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As parents, we can never get enough of sleep solutions for newborns. If you've ever taken a look at the DVD, book, website or YouTube site for Dr. Harvey Karp's The Happiest Baby on the Block, you have learned the value of swaddling a newborn to get that little squirmer down for the night. You've also been schooled in the "arms down to his side" snug wrap method, and may have used it to some success. And that's why I was surprised when both my baby boys were handed to me in the hospital, swaddled with their arms out, free to wave hello.
Once we were home, I scrapped the hospital's method and swaddled my baby arms-in, but I felt anxious and couldn't sleep, myself. I peered over the bassinet, terrified he'd smother. It gnawed at me: Was I endangering my newborn?
To find out what in the heck was going on, I called three experts to get the current scoop in the world of pediatrics on swaddling.
Naturally, my first stop was Dr. Karp, a natural sympathizer, “Parents are understandably
confused about how to best protect their babies,” he says. “We want kids to
sleep on their back to prevent SIDS, but babies often cry and wake up more
unless they are snuggly swaddled. Swaddling arms-out is worse than doing
nothing, it actually makes babies cry more!” A recent study in New Zealand showed that swaddled babies had a 30 percent less chance of SIDS, something to consider here in the United States. Since 1992’s “Back is Best” campaign, SIDS has decreased by
50 percent in the United States. Swaddled babies placed on their stomachs are actually at a higher risk of SIDS according to a
review last year by the American Academy of Pediatrics, so placing baby on her back is key.
It seems everyone is in agreement that swaddling
soothes babies, and that they look really cute wrapped up like caterpillars. So why do
some experts caution against it completely, while others suggest swaddling some
babies and not others? It seems the very reasons swaddling helps some parents
(less crying and more sleep) worries some experts.
Dr. Paul Fleiss, a pediatrician in Los Angeles came out as strongly opposed to routine swaddling recently on Mothering.com: “You can say swaddling works; it stops the baby from
crying. But because something works doesn’t mean it’s a good thing to do. I
tell parents not to swaddle, ever. When a baby is crying, he’s saying where’s my mommy?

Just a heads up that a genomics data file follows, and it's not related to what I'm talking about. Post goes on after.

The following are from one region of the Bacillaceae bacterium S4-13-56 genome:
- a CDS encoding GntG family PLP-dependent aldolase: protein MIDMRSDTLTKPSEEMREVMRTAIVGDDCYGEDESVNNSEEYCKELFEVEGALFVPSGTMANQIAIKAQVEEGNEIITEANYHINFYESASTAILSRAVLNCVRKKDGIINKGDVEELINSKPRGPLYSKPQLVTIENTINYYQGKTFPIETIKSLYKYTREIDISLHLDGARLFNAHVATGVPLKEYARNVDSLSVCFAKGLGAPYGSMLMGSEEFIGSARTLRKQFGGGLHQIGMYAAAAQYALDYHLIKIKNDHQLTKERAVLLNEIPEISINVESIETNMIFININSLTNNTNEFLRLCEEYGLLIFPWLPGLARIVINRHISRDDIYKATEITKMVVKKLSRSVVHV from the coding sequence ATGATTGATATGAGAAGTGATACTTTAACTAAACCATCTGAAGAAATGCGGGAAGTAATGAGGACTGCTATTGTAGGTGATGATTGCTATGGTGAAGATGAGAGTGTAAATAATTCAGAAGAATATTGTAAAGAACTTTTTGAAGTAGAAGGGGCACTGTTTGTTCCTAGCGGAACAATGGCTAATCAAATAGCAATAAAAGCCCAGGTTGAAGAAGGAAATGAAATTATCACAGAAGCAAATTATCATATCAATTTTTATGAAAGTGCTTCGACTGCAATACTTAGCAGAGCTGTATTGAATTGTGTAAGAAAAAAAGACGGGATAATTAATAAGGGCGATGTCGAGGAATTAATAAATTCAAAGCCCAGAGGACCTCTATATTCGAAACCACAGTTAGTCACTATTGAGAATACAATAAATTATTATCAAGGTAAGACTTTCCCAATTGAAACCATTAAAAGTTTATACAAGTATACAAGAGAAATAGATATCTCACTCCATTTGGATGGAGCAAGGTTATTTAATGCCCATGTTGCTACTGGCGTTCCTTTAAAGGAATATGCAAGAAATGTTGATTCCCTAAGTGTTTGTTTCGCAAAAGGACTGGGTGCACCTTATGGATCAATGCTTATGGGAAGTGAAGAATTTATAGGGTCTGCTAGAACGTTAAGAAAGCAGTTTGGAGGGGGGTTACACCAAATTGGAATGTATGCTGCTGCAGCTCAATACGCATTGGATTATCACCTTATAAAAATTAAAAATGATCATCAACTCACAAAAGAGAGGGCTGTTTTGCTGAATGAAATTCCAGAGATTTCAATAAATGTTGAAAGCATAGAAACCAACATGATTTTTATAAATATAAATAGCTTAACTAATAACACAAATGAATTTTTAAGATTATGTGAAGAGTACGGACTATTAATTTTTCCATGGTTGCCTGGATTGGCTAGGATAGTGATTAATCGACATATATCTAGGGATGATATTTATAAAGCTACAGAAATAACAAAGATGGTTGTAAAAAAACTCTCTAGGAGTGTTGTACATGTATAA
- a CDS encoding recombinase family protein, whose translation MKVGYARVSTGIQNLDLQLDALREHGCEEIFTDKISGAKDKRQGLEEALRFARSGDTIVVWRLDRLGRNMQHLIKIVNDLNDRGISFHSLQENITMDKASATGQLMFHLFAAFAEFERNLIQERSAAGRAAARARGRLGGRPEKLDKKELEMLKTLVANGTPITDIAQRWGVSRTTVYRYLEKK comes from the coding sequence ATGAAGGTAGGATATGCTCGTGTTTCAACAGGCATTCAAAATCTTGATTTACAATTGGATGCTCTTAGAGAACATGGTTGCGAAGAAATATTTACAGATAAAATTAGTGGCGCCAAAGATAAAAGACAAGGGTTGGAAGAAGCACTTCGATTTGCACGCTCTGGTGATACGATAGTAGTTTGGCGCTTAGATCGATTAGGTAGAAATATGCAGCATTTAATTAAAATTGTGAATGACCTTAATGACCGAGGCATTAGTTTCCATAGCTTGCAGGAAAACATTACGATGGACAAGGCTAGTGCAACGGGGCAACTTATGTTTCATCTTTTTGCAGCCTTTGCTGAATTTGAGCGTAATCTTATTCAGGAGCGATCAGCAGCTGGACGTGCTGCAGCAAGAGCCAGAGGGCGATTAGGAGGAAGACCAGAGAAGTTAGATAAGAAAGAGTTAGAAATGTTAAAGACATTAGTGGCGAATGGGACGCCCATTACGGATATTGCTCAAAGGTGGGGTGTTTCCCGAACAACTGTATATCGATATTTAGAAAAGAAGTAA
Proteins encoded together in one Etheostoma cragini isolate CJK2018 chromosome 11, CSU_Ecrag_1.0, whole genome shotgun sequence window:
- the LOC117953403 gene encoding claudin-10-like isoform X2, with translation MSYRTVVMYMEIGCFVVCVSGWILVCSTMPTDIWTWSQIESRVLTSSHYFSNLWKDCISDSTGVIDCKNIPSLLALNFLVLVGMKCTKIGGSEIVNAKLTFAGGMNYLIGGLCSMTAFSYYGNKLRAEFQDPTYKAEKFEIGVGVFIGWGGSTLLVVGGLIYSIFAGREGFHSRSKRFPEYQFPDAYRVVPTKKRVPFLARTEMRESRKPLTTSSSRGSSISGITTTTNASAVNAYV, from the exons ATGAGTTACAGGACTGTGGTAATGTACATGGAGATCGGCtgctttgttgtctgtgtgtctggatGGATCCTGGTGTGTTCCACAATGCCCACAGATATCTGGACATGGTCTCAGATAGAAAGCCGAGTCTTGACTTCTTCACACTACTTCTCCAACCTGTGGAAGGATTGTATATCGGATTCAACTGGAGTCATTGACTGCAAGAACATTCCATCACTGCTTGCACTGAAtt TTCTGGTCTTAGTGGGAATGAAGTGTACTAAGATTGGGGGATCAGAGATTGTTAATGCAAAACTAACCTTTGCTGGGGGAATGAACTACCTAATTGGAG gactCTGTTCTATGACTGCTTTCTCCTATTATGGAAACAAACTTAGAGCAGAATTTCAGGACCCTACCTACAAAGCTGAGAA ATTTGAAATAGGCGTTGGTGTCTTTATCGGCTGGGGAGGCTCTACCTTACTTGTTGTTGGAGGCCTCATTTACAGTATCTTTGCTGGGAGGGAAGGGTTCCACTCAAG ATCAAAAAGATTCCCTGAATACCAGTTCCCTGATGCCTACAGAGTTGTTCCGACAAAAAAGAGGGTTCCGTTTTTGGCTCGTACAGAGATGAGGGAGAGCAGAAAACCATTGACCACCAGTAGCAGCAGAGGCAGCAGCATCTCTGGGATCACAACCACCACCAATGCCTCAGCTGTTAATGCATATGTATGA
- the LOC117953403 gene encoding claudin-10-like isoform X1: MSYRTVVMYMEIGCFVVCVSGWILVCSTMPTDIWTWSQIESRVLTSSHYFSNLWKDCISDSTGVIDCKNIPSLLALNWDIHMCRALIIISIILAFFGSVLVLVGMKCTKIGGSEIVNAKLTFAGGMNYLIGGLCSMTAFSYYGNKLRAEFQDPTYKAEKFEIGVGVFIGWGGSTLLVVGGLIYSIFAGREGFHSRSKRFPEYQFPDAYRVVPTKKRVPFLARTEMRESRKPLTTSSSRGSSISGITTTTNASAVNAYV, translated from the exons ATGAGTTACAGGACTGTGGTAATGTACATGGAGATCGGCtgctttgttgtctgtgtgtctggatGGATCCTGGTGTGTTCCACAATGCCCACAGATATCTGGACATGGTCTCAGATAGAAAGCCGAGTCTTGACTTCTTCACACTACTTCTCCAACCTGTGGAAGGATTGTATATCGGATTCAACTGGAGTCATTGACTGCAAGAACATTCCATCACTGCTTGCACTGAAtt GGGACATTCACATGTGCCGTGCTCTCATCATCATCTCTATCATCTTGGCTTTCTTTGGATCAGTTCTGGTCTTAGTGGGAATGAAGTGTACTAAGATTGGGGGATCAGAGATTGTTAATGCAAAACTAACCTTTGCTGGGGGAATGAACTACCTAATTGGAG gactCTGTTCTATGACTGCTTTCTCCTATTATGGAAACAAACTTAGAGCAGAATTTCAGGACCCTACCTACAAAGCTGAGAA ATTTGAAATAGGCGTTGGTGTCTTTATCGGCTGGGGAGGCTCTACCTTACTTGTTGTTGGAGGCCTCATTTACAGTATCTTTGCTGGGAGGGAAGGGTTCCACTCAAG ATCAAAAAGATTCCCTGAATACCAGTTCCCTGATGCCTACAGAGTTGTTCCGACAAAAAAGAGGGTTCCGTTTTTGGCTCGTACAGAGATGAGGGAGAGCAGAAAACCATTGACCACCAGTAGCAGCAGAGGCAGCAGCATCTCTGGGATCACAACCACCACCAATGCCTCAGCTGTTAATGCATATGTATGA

He’s not saying, wrap me up real tightly. He should be put to the breast, he
should be talked to, sung to, held, loved.”
Other concerns include baby overheating, and baby sleeping through the night and missing a night feeding. The solution is simple, Karp explains: “I
recommend bulking up feedings during the day, and monitoring your baby’s weight
gain with your pediatrician.” Also, wrap your bean with a lightweight cotton
blanket, count it as one layer of dress, and keep your eye on that thermostat:
The room should be neither too hot, nor too cold."
Some parents and physicians are concerned about hip dysplasia, a mostly hereditary condition which affects two to three in every one thousand babies born worldwide, according to the International Hip Dysplasia Institute. Dysplasia means the bones of the hip joints are not aligned correctly. To prevent hip dysplasia you should swaddle your
baby’s legs loosely, so she can bend her knees. Although
no reports of hip dysplasia as a result of swaddling have been reported in the
U.S.; countries in Asia swaddling a baby’s legs
tightly to a board have a much higher rate of this problem. Susan Pappas, spokesperson for the IHDI, says, “Unfortunately, in this country, no one has kept statistics
on how many swaddled babies have gotten hip dysplasia. We have been
conducting research for the past two years in seven sites in the U.S. on babies
with hip dysplasia. Hopefully, in the near future, we will have this kind
Parents who want to swaddle
shouldn’t worry—it’s easy to learn the proper steps. “Hip-safe
swaddling is pretty easy, just wrap the arms tight but allow the legs to be
loose enough to bend the hips and knees,” Karp says. While Karp believes crying babies
wish to be swaddled during nap time as well as through the night, Dr. William
Sears, author of The Baby Book, has a
slightly varying opinion: “Mothers are extremely adept at reading their babies,
and become so almost immediately if they do rooming-in at the hospital and
observe their newborns. Some babies might like to be swaddled arms-in every
night, others arms-out, and others not at all.”
In the end, my curiosity got the better of me and I
called my hospital to find out where they came up with the arms-out idea. I
spoke with the head doctor of the nursery at Morristown Medical Center in New Jersey,
Dr. Mary Anne LoFrumento, also the author of Simply Parenting: Understanding Your Newborn and Infant. “We don’t
have an official policy about swaddling the 4,000 babies that are in our
nursery per year,” she said. “The nurses feel that if the baby’s arms are out, they can better tell if it’s spit up, or wants to move around.” She, like
Sears, believes it’s up to the baby whether it wants to be swaddled arms-in or
arms-out: “If baby was in the womb with her fingers in her mouth all day long,
she’s going to want to have the freedom to suck on her fists when she’s born.
Breech babies, or babies in utero with arms at their sides will probably love
being swaddled that way.” She went on to say whatever way you swaddle your
baby, the most important guard against SIDS is to keep excess blankets and
stuffed animals out of the crib.
You’ll know pretty quickly
whether your baby likes swaddling or not. It helped my two boys sleep longer,
which I feel kept me slightly more sane. Like any advice from experts, moms should pick and choose what works best for their family.